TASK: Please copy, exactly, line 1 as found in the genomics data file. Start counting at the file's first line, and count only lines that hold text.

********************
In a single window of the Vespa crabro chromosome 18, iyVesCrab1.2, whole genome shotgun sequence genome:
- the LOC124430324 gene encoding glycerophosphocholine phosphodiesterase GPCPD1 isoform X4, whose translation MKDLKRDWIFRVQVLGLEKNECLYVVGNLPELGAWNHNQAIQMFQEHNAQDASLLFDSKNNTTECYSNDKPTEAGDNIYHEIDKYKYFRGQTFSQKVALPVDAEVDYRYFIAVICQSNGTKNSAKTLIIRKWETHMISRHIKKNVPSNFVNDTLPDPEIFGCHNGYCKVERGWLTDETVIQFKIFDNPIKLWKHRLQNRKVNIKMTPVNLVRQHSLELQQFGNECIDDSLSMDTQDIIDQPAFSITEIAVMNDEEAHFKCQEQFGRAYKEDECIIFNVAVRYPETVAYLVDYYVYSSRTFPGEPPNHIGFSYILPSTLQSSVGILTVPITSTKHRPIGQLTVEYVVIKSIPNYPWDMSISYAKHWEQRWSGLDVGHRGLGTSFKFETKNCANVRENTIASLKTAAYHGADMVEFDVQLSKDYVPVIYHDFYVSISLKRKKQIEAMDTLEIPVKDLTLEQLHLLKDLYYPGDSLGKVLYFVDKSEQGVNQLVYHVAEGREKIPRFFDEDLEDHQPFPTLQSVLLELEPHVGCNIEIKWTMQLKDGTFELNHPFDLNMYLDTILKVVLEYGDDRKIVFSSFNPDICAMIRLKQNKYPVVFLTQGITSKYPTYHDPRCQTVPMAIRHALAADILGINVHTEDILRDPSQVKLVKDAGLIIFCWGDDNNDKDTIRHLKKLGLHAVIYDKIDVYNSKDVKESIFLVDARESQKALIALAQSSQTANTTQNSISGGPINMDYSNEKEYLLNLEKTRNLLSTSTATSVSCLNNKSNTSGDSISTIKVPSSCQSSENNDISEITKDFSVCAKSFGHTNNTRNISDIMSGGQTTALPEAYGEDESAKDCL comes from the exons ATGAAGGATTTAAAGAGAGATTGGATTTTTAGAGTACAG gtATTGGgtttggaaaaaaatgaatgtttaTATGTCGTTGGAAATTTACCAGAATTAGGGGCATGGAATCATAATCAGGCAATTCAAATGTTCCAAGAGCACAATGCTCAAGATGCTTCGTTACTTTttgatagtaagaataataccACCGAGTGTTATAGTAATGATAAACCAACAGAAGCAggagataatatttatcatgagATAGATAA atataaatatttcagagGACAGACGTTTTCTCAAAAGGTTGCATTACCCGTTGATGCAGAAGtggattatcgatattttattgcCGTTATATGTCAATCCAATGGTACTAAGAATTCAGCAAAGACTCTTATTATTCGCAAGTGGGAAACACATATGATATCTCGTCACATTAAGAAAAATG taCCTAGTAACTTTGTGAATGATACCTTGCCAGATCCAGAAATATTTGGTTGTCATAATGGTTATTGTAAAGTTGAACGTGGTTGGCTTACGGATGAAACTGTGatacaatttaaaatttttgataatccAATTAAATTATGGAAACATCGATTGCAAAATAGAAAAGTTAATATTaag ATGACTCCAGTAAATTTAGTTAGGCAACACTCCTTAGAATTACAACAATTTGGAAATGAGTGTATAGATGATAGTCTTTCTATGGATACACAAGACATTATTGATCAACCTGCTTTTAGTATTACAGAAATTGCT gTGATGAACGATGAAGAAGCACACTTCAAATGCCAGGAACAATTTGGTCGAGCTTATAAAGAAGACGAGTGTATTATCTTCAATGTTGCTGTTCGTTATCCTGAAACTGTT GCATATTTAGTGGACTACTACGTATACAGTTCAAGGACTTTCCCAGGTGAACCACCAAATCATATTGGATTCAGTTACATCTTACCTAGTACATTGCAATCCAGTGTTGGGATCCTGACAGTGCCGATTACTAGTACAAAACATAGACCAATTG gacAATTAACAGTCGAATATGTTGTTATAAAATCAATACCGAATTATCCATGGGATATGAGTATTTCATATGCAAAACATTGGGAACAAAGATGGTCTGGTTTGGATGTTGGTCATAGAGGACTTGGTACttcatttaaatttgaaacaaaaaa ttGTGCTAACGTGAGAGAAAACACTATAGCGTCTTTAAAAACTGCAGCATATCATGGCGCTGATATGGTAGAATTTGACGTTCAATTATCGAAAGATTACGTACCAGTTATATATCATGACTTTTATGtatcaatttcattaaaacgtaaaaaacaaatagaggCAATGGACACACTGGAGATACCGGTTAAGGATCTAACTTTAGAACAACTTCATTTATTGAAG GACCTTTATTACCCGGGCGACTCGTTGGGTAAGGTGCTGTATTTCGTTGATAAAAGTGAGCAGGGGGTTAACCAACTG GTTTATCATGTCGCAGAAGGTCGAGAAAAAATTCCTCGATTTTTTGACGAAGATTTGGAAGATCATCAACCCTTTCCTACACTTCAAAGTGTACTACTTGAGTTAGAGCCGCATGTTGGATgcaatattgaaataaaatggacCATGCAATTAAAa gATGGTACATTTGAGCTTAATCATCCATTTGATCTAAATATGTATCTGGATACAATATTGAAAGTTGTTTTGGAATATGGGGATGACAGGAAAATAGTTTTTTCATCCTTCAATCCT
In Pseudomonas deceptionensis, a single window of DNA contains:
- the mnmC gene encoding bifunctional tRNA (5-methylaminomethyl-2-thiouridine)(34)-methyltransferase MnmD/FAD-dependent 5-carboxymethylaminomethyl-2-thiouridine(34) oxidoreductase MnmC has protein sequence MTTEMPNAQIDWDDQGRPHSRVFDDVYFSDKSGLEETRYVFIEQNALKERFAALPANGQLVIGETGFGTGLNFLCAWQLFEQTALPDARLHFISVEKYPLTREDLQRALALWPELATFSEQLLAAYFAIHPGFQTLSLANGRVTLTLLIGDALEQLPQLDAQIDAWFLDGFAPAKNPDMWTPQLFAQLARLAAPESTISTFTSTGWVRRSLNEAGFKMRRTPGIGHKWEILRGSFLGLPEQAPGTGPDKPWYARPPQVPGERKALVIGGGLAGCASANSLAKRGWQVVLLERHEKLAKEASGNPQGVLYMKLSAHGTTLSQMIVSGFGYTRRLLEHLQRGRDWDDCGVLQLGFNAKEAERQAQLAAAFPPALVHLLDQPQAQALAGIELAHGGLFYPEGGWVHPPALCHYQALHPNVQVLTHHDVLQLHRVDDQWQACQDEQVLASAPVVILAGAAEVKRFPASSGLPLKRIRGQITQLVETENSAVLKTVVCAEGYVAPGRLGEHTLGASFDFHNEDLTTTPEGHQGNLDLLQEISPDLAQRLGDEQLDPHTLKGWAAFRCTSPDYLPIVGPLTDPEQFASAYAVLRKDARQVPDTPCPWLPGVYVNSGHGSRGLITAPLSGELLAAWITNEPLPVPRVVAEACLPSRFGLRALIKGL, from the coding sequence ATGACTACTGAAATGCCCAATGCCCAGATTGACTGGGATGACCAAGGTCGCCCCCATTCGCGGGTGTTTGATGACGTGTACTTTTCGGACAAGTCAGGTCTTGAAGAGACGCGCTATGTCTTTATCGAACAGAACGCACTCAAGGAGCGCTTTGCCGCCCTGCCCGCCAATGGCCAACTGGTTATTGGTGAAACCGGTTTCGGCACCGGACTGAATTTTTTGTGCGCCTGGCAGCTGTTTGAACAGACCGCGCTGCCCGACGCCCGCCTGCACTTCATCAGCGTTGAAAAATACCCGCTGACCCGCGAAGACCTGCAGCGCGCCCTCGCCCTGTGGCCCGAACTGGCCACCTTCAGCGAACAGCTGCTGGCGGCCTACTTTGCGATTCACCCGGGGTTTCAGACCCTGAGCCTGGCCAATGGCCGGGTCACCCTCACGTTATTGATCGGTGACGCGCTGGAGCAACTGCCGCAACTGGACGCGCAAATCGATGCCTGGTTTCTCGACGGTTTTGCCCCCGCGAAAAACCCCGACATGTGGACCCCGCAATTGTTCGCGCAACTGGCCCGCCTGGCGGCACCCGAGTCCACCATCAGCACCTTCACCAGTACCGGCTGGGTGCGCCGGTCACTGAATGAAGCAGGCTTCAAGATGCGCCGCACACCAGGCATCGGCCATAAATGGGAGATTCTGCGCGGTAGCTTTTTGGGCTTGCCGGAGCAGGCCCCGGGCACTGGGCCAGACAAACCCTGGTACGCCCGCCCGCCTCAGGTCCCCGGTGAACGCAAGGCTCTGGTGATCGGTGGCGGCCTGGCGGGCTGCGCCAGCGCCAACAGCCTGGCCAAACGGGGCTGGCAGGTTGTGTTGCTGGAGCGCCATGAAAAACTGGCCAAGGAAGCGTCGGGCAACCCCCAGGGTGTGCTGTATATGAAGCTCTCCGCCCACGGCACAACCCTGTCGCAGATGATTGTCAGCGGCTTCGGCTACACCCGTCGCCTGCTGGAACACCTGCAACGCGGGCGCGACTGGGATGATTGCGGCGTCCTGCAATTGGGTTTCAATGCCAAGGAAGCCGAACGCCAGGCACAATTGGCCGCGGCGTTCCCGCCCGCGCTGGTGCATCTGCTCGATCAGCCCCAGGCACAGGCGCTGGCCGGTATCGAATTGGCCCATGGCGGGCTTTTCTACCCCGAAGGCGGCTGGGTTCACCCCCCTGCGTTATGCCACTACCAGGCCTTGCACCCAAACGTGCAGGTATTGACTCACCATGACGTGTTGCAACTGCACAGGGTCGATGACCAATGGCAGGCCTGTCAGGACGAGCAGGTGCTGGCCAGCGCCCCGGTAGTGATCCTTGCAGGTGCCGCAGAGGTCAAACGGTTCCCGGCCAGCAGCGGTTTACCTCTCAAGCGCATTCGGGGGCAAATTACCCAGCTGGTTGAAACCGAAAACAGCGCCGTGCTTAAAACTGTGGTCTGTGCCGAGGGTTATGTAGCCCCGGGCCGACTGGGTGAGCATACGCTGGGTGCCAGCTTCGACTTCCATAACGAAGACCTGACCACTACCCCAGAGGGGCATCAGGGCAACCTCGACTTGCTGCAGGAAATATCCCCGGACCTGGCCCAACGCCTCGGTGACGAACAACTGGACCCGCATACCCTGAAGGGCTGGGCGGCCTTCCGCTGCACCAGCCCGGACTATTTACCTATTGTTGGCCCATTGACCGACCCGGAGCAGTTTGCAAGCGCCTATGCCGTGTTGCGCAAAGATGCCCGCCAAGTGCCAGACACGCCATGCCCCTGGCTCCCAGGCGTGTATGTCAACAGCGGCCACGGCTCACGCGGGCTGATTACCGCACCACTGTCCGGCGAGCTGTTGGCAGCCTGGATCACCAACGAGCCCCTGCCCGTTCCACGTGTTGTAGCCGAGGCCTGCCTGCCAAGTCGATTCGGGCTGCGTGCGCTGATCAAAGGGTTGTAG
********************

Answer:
In a single window of the Vespa crabro chromosome 18, iyVesCrab1.2, whole genome shotgun sequence genome: